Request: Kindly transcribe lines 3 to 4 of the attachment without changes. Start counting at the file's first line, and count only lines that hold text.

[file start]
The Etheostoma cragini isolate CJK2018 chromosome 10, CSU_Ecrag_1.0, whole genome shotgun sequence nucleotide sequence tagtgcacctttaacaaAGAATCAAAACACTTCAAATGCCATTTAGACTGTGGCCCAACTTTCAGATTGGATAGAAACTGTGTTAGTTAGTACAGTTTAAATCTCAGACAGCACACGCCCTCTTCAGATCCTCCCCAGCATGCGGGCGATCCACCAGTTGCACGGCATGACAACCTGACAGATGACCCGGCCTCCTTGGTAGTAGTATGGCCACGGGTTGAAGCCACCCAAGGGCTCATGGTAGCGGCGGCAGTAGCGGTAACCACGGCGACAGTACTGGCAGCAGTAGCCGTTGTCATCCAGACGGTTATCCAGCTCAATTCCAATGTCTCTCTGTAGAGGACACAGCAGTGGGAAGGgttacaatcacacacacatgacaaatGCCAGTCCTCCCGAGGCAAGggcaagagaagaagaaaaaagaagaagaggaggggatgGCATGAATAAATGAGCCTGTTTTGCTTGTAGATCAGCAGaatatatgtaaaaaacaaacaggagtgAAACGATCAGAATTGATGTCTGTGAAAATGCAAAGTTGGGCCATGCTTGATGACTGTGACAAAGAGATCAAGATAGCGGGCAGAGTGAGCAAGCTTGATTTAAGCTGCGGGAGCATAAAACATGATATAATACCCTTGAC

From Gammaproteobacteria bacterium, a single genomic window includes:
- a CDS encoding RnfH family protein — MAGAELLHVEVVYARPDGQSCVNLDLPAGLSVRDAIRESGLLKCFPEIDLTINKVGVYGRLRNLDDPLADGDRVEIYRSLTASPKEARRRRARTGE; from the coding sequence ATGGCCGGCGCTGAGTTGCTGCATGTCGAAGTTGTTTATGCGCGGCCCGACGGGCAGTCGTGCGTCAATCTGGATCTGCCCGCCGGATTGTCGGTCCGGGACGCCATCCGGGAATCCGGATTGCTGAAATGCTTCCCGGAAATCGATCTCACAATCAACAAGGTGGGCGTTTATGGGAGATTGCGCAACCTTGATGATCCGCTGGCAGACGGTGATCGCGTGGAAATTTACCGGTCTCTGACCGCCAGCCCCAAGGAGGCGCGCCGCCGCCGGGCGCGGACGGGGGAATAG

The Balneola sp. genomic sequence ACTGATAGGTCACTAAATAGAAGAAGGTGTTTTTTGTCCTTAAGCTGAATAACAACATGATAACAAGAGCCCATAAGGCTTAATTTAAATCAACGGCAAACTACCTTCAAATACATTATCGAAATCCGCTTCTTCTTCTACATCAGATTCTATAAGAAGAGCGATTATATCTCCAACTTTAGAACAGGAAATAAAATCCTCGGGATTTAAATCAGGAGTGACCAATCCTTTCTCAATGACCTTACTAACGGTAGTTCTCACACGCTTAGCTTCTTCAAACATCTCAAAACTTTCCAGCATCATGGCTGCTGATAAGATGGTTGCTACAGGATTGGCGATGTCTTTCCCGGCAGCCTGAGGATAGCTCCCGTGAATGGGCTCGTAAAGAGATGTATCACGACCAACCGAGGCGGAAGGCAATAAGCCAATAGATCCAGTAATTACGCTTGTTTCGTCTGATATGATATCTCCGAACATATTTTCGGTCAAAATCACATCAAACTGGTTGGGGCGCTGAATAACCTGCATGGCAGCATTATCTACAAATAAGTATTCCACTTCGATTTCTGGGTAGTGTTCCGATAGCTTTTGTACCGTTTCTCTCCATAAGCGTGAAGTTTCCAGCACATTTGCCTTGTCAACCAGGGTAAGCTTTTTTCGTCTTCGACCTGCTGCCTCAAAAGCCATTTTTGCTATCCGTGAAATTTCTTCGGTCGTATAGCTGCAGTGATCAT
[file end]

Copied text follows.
- a CDS encoding RnfH family protein — MAGAELLHVEVVYARPDGQSCVNLDLPAGLSVRDAIRESGLLKCFPEIDLTINKVGVYGRLRNLDDPLADGDRVEIYRSLTASPKEARRRRARTGE; from the coding sequence ATGGCCGGCGCTGAGTTGCTGCATGTCGAAGTTGTTTATGCGCGGCCCGACGGGCAGTCGTGCGTCAATCTGGATCTGCCCGCCGGATTGTCGGTCCGGGACGCCATCCGGGAATCCGGATTGCTGAAATGCTTCCCGGAAATCGATCTCACAATCAACAAGGTGGGCGTTTATGGGAGATTGCGCAACCTTGATGATCCGCTGGCAGACGGTGATCGCGTGGAAATTTACCGGTCTCTGACCGCCAGCCCCAAGGAGGCGCGCCGCCGCCGGGCGCGGACGGGGGAATAG

The Balneola sp. genomic sequence ACTGATAGGTCACTAAATAGAAGAAGGTGTTTTTTGTCCTTAAGCTGAATAACAACATGATAACAAGAGCCCATAAGGCTTAATTTAAATCAACGGCAAACTACCTTCAAATACATTATCGAAATCCGCTTCTTCTTCTACATCAGATTCTATAAGAAGAGCGATTATATCTCCAACTTTAGAACAGGAAATAAAATCCTCGGGATTTAAATCAGGAGTGACCAATCCTTTCTCAATGACCTTACTAACGGTAGTTCTCACACGCTTAGCTTCTTCAAACATCTCAAAACTTTCCAGCATCATGGCTGCTGATAAGATGGTTGCTACAGGATTGGCGATGTCTTTCCCGGCAGCCTGAGGATAGCTCCCGTGAATGGGCTCGTAAAGAGATGTATCACGACCAACCGAGGCGGAAGGCAATAAGCCAATAGATCCAGTAATTACGCTTGTTTCGTCTGATATGATATCTCCGAACATATTTTCGGTCAAAATCACATCAAACTGGTTGGGGCGCTGAATAACCTGCATGGCAGCATTATCTACAAATAAGTATTCCACTTCGATTTCTGGGTAGTGTTCCGATAGCTTTTGTACCGTTTCTCTCCATAAGCGTGAAGTTTCCAGCACATTTGCCTTGTCAACCAGGGTAAGCTTTTTTCGTCTTCGACCTGCTGCCTCAAAAGCCATTTTTGCTATCCGTGAAATTTCTTCGGTCGTATAGCTGCAGTGATCAT